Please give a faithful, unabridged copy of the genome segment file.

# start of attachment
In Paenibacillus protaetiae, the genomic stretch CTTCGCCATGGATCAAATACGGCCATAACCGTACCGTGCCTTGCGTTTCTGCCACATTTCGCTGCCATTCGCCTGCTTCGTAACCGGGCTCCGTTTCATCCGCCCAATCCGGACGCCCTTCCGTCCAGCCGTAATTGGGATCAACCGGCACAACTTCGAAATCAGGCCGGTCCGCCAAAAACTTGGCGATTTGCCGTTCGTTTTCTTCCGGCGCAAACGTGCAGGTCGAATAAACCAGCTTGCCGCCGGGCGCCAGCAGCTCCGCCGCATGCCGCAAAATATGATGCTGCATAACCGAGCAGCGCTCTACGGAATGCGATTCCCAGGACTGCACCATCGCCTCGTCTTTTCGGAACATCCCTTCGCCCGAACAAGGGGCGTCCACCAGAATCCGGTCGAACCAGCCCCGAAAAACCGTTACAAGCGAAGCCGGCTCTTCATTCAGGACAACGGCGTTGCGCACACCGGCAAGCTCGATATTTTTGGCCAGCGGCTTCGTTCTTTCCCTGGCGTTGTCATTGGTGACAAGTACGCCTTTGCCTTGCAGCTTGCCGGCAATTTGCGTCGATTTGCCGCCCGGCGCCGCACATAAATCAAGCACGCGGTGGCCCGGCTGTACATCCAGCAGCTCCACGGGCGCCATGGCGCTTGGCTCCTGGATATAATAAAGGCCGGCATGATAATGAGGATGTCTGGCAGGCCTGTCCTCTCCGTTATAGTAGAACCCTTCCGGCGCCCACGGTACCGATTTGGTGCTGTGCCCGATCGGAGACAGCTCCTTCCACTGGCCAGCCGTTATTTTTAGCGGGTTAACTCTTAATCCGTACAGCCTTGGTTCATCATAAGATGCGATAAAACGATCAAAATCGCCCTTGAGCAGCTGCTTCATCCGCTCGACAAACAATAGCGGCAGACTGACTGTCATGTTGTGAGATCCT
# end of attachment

In Paenibacillus protaetiae, the genomic stretch CTTCGCCATGGATCAAATACGGCCATAACCGTACCGTGCCTTGCGTTTCTGCCACATTTCGCTGCCATTCGCCTGCTTCGTAACCGGGCTCCGTTTCATCCGCCCAATCCGGACGCCCTTCCGTCCAGCCGTAATTGGGATCAACCGGCACAACTTCGAAATCAGGCCGGTCCGCCAAAAACTTGGCGATTTGCCGTTCGTTTTCTTCCGGCGCAAACGTGCAGGTCGAATAAACCAGCTTGCCGCCGGGCGCCAGCAGCTCCGCCGCATGCCGCAAAATATGATGCTGCATAACCGAGCAGCGCTCTACGGAATGCGATTCCCAGGACTGCACCATCGCCTCGTCTTTTCGGAACATCCCTTCGCCCGAACAAGGGGCGTCCACCAGAATCCGGTCGAACCAGCCCCGAAAAACCGTTACAAGCGAAGCCGGCTCTTCATTCAGGACAACGGCGTTGCGCACACCGGCAAGCTCGATATTTTTGGCCAGCGGCTTCGTTCTTTCCCTGGCGTTGTCATTGGTGACAAGTACGCCTTTGCCTTGCAGCTTGCCGGCAATTTGCGTCGATTTGCCGCCCGGCGCCGCACATAAATCAAGCACGCGGTGGCCCGGCTGTACATCCAGCAGCTCCACGGGCGCCATGGCGCTTGGCTCCTGGATATAATAAAGGCCGGCATGATAATGAGGATGTCTGGCAGGCCTGTCCTCTCCGTTATAGTAGAACCCTTCCGGCGCCCACGGTACCGATTTGGTGCTGTGCCCGATCGGAGACAGCTCCTTCCACTGGCCAGCCGTTATTTTTAGCGGGTTAACTCTTAATCCGTACAGCCTTGGTTCATCATAAGATGCGATAAAACGATCAAAATCGCCCTTGAGCAGCTGCTTCATCCGCTCGACAAACAATAGCGGCAGACTGACTGTCATGTTGTGAGATCCT